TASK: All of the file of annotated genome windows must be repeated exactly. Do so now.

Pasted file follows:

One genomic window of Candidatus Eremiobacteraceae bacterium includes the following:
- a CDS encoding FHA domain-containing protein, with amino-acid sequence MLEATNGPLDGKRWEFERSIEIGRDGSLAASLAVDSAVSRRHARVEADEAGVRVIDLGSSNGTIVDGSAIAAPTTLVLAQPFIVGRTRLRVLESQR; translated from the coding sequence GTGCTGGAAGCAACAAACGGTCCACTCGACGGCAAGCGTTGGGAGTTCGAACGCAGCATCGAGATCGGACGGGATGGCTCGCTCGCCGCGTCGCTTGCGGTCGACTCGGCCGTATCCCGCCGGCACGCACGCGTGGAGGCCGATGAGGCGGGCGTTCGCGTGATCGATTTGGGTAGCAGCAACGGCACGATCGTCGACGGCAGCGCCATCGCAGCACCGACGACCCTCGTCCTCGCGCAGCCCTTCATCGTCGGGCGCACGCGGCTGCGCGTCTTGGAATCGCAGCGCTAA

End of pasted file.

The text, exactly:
One genomic window of Candidatus Eremiobacteraceae bacterium includes the following:
- a CDS encoding FHA domain-containing protein, with amino-acid sequence MLEATNGPLDGKRWEFERSIEIGRDGSLAASLAVDSAVSRRHARVEADEAGVRVIDLGSSNGTIVDGSAIAAPTTLVLAQPFIVGRTRLRVLESQR; translated from the coding sequence GTGCTGGAAGCAACAAACGGTCCACTCGACGGCAAGCGTTGGGAGTTCGAACGCAGCATCGAGATCGGACGGGATGGCTCGCTCGCCGCGTCGCTTGCGGTCGACTCGGCCGTATCCCGCCGGCACGCACGCGTGGAGGCCGATGAGGCGGGCGTTCGCGTGATCGATTTGGGTAGCAGCAACGGCACGATCGTCGACGGCAGCGCCATCGCAGCACCGACGACCCTCGTCCTCGCGCAGCCCTTCATCGTCGGGCGCACGCGGCTGCGCGTCTTGGAATCGCAGCGCTAA